Tel: +1(284)494-2830

Tel: +1(284)494-2830

Service Tip #8

Switches vs. Senders and what they do

A common misunderstanding many people have is what a gauge sender and switch are and what job they do. We often times get requests for an "alarm sender" or sometimes just a "sender" for an alarm, which is incorrect.

Switches are the easiest thing to explain so we’ll start there. A switch is just that. It is a device that closes or opens (turns on or turns off) an electrical circuit. On an engine, these are typically two types: Pressure or Temperature. Therefore they close or open a circuit by Pressure or Temperature.

Pressure switches are specified by how much pressure they are set for in either Pounds per square inch (PSI) or Kilopascals (KPA), and by whether they are Normally Open (they close or turn on a circuit when reaching that pressure) or Normally Closed (they open or turn off a circuit when the pressure is reached). Most pressure switches come with a 1/8" NPT pipe thread, so there is usually no reason to specify that.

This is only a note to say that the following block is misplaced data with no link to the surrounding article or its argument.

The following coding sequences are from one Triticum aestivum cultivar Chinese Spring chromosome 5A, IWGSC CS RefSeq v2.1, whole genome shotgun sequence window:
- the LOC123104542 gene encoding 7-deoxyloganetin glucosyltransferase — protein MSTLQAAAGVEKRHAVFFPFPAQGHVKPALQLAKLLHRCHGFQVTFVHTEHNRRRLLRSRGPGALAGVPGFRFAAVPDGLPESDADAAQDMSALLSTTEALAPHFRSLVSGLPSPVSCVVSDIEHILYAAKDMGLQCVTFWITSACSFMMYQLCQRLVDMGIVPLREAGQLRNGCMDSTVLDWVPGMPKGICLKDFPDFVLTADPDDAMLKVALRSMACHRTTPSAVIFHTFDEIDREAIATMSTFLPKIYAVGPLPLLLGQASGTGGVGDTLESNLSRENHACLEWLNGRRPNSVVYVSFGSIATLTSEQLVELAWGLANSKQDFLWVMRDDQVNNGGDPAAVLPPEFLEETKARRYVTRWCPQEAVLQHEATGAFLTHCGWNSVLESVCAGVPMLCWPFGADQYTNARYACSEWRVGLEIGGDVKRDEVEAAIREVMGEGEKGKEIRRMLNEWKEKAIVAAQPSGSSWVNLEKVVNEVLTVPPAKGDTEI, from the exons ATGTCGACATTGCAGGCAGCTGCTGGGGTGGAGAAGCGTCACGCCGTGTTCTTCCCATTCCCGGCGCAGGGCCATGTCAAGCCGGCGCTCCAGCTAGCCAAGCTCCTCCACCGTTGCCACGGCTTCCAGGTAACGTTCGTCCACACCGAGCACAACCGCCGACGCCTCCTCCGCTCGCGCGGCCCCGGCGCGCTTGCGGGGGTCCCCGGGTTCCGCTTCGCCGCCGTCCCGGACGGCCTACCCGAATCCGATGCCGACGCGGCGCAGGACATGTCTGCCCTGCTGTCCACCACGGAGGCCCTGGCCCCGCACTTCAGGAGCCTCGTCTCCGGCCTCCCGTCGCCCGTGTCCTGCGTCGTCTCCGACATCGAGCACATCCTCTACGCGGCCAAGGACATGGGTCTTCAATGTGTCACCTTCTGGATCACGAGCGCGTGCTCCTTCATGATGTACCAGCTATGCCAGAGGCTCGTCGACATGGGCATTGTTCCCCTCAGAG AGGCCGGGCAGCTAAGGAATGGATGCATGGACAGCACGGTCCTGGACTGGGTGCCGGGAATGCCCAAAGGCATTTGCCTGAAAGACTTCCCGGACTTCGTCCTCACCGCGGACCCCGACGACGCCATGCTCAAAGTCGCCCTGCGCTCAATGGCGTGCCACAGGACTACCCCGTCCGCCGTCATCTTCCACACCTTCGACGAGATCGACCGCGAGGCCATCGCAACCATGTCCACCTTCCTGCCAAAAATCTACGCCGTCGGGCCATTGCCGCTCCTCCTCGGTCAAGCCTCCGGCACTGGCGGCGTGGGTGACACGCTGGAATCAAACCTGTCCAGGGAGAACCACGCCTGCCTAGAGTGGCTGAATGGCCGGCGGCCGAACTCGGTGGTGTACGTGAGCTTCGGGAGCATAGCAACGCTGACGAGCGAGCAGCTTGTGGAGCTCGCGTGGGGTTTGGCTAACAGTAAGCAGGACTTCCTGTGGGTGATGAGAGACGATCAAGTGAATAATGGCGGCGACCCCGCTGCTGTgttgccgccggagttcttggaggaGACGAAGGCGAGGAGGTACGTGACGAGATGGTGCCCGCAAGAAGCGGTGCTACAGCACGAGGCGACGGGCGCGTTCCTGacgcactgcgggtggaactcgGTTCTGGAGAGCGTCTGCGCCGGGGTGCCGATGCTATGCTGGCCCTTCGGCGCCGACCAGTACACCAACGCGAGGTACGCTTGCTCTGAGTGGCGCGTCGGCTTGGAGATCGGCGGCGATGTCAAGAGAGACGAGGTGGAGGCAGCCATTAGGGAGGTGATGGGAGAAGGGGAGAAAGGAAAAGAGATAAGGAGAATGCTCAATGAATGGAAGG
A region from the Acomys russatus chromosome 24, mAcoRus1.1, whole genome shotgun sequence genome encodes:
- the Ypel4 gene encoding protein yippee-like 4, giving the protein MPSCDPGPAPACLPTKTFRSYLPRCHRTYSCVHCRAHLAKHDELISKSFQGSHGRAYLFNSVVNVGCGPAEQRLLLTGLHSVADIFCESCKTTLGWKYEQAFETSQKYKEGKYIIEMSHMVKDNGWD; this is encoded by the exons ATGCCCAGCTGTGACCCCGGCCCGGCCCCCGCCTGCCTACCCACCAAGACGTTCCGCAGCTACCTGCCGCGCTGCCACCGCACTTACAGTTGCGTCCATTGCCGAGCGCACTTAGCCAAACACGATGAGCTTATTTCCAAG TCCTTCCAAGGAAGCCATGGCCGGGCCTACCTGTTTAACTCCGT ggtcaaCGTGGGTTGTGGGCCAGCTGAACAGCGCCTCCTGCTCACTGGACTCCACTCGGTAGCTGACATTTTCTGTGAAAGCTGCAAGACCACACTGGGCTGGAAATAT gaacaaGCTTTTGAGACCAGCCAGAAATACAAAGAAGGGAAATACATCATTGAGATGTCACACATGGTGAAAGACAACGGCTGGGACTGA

Temperature Switches are specified by what temperature they are set for in either Degrees Farenheit (F) or Degrees Centigrade or Celcius (C), whether they are Normally Open (NO) or Normally Closed (NC), and what size thread they are. Just like a Temp Switch, they turn on or off a circuit at whatever temperature they are set at. To complicate things, Temp Switches come in a variety of threads, from NPT to Metric, Whitworth, Straight Thread and a few in between. So you need to confirm that before ordering a Temp Switch.

Pressure switches are most often used in engine alarms to signal if oil pressure is lost, but they can be used in a wide variety of other applications. These include indicating if sea water pressure is lost, to supply power to windlass so it is only able to be used while the engine is running or to turn on an alternator after the engine is running.

Temp Switches are typically used to activate engine alarms or Generator auto shutdowns. But they are also used in other applications such as turning on and off a blower or fan in an enclosure or engine room, much like a car engine does for an electric radiator.

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